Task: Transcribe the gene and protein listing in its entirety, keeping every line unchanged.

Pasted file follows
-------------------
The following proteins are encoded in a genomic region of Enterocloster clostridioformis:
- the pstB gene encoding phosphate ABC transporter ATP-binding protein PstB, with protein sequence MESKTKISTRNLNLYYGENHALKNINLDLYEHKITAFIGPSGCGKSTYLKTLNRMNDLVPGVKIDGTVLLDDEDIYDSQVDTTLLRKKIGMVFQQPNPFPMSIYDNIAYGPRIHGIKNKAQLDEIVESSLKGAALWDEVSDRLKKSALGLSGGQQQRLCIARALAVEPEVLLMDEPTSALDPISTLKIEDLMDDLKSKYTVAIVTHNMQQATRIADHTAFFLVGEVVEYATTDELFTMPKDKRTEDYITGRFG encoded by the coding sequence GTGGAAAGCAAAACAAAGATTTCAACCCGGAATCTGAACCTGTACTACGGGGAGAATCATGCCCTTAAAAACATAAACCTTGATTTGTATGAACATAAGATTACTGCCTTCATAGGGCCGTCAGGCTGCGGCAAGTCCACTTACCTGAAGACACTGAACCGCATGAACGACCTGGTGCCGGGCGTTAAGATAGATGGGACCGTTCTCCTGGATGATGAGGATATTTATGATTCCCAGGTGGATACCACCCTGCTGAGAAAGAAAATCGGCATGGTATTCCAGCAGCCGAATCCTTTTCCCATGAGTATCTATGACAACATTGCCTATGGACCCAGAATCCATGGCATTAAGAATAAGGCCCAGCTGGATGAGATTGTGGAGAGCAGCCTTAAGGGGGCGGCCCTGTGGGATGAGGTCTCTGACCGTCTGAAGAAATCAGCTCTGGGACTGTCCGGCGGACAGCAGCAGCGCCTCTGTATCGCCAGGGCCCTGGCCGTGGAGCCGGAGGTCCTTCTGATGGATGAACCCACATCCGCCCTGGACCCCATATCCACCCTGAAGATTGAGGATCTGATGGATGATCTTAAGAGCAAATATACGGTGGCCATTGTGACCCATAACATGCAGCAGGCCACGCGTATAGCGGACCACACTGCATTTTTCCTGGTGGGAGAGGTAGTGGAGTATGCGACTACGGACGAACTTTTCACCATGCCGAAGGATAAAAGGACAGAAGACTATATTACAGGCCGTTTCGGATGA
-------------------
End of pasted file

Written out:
The following proteins are encoded in a genomic region of Enterocloster clostridioformis:
- the pstB gene encoding phosphate ABC transporter ATP-binding protein PstB, with protein sequence MESKTKISTRNLNLYYGENHALKNINLDLYEHKITAFIGPSGCGKSTYLKTLNRMNDLVPGVKIDGTVLLDDEDIYDSQVDTTLLRKKIGMVFQQPNPFPMSIYDNIAYGPRIHGIKNKAQLDEIVESSLKGAALWDEVSDRLKKSALGLSGGQQQRLCIARALAVEPEVLLMDEPTSALDPISTLKIEDLMDDLKSKYTVAIVTHNMQQATRIADHTAFFLVGEVVEYATTDELFTMPKDKRTEDYITGRFG encoded by the coding sequence GTGGAAAGCAAAACAAAGATTTCAACCCGGAATCTGAACCTGTACTACGGGGAGAATCATGCCCTTAAAAACATAAACCTTGATTTGTATGAACATAAGATTACTGCCTTCATAGGGCCGTCAGGCTGCGGCAAGTCCACTTACCTGAAGACACTGAACCGCATGAACGACCTGGTGCCGGGCGTTAAGATAGATGGGACCGTTCTCCTGGATGATGAGGATATTTATGATTCCCAGGTGGATACCACCCTGCTGAGAAAGAAAATCGGCATGGTATTCCAGCAGCCGAATCCTTTTCCCATGAGTATCTATGACAACATTGCCTATGGACCCAGAATCCATGGCATTAAGAATAAGGCCCAGCTGGATGAGATTGTGGAGAGCAGCCTTAAGGGGGCGGCCCTGTGGGATGAGGTCTCTGACCGTCTGAAGAAATCAGCTCTGGGACTGTCCGGCGGACAGCAGCAGCGCCTCTGTATCGCCAGGGCCCTGGCCGTGGAGCCGGAGGTCCTTCTGATGGATGAACCCACATCCGCCCTGGACCCCATATCCACCCTGAAGATTGAGGATCTGATGGATGATCTTAAGAGCAAATATACGGTGGCCATTGTGACCCATAACATGCAGCAGGCCACGCGTATAGCGGACCACACTGCATTTTTCCTGGTGGGAGAGGTAGTGGAGTATGCGACTACGGACGAACTTTTCACCATGCCGAAGGATAAAAGGACAGAAGACTATATTACAGGCCGTTTCGGATGA